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Career Anchors Workshop 16 May

Biomedical Early Career Researchers Workshop Put into perspective what is really important to you whether searching or applying for a job, or seeking promotion. A “career anchor” is a combination of perceived areas of competence, motives, and values relating to professional work choices. The Career Anchors workshop is designed to help you identify your anchors […]

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Conference “Comparative perspectives on social inequalities in life and death” 1 June

St John’s College Reading Group on Health Inequalities  is holding a one day interdisciplinary conference at the Old Divinity School in St John’s College: “Comparative perspectives on social inequalities in life and death” including a Public Lecture: “Development of social behaviour in children from infancy: neurobiological, relational and situational interactions”  More information and registration  

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Discover new public health research at this year’s Cambridge Science Festival

Every year, public health scientists from Cambridge join the Cambridge Science Festival to show you their latest research and explain how they are working towards tackling some of our most pressing public health issues. The festival programme for 2018 features hundreds of mostly free talks, exhibitions and hands-on events – including many from our Cambridge […]

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TM and Chloe talk

Professor Dame Theresa Marteau discusses her life as a scientist

Chloe Gamlin, University of Cambridge medical student and President of the student society for general practitioners at Cambridge, asks leading behavioural scientist Professor Dame Theresa Marteau to describe her career and how being a woman has influenced her work. Chloe: In your opinion, what is the greatest public health challenge we are currently facing, and […]

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Childhood adversity and chronic disease: risks, mechanisms and resilience 28, 29 March

Children who are exposed to social and economic adversity in the early years of life show increased susceptibility to chronic diseases of aging, like heart disease, when they reach their 50’s and 60’s. These findings raise challenging but fascinating mechanistic questions: How does early adversity “get under the skin” in a manner that is sufficiently […]

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Mapping Morality in Global Health Conference 26-27 June

A two-day conference that brings together experts from across a range of disciplines, including anthropology, epidemiology, history, politics, philosophy and theology to discuss some of the most interesting and pressing questions of morality arising in contemporary global health. 26 – 27 June Alison Richard Building 7 West Road Cambridge CB3 9DT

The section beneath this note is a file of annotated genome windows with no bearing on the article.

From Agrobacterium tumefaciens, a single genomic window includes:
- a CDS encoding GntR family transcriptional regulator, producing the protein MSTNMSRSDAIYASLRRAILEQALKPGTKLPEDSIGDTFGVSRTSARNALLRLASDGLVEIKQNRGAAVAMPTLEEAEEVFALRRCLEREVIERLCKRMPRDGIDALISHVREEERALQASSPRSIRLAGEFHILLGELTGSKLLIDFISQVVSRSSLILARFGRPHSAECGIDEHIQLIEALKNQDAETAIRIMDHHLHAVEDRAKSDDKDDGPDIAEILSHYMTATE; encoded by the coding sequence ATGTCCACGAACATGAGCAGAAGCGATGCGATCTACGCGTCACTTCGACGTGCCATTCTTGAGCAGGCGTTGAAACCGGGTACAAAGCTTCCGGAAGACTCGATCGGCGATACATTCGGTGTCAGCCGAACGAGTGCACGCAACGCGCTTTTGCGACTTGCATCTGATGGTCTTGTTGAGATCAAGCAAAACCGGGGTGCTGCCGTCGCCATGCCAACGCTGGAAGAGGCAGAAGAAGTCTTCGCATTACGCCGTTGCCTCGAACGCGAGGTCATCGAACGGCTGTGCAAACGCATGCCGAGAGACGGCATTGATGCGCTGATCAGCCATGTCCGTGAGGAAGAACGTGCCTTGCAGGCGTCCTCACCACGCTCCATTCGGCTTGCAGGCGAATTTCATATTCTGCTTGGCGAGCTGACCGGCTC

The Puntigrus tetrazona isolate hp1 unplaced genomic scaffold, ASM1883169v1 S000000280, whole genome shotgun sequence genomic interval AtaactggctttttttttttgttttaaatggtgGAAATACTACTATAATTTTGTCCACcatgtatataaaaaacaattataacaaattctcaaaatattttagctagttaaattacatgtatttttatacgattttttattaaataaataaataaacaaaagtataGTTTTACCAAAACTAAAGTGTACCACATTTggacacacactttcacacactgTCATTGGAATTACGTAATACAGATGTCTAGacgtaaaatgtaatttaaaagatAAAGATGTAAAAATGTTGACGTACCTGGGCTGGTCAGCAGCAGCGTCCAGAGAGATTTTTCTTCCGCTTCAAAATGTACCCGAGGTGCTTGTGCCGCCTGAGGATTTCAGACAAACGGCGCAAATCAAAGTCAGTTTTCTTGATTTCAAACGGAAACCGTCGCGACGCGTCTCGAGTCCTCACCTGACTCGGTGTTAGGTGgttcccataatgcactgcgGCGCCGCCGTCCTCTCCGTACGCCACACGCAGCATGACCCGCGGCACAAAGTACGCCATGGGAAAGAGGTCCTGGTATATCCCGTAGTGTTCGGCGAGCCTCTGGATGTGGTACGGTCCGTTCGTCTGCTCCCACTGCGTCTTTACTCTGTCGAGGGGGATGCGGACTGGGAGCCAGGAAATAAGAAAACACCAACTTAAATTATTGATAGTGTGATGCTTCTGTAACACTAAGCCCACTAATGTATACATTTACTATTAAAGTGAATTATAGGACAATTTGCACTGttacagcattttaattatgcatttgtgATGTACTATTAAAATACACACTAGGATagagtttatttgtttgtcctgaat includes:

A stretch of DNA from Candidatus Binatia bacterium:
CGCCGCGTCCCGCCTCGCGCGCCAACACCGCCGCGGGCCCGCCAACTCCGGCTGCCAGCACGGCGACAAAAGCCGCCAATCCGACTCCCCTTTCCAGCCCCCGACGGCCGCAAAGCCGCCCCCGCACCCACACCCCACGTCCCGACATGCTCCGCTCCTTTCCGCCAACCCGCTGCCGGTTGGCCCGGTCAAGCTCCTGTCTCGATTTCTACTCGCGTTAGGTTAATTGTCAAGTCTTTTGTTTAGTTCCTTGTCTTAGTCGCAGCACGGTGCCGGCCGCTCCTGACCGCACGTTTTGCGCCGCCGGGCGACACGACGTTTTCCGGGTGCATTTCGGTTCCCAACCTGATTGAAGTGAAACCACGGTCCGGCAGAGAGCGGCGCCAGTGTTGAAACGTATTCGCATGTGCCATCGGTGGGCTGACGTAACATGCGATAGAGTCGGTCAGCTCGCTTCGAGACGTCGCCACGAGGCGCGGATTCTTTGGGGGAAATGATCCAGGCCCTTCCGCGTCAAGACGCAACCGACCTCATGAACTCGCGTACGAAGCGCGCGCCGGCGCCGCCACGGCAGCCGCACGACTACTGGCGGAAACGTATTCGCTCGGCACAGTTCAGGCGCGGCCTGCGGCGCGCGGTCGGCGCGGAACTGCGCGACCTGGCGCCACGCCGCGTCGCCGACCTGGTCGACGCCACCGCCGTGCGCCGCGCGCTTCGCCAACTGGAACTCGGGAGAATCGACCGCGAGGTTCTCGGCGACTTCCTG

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Shot of a volunteer doctor giving checkups to underprivileged kids

Sustainable Health Manifesto published

This manifesto attempts to summarize the Sustainable Health Symposium that was held in Cambridge in July, 2017. The symposium included conversations on the transformative shift from sickness to wellness, from products to services, towards innovative and frugal technological solutions that support people, communities, the planet, and a new health operating system. What we have learned […]

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better care

Report “Engineering better care: a systems approach to health and care design and continuous improvement” out

John Clarkson, Deputy Chair of the PublicHealth@Cambridge Network, is first author of the report “Engineering better care: a systems approach to health and care design and continuous improvement”. There have been numerous calls to implement a more holistic systems approach to transform health and care to address the needs of a changing patient population. Engineers routinely […]

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Challenges of experimental government seminar series

Randomised Control Trials, behavioural insights and ‘nudge’ style policy interventions have become popular in government, development policy, academia and business. There is, however, a lack of information and evidence on the challenges of setting up and implementing these complex social interventions and experimental evaluations particularly documenting when things go wrong and why. This seminar series […]

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Is late-life dependency increasing or not? Researchers working with CFAS data shed further light on this question

How much care are we likely to need in our older years, and for how long? Will future generations of older people spend much of their time completely dependent on carers? Will they require low levels of care much of the time, or will they remain largely independent?  The answers to these questions are important.  […]

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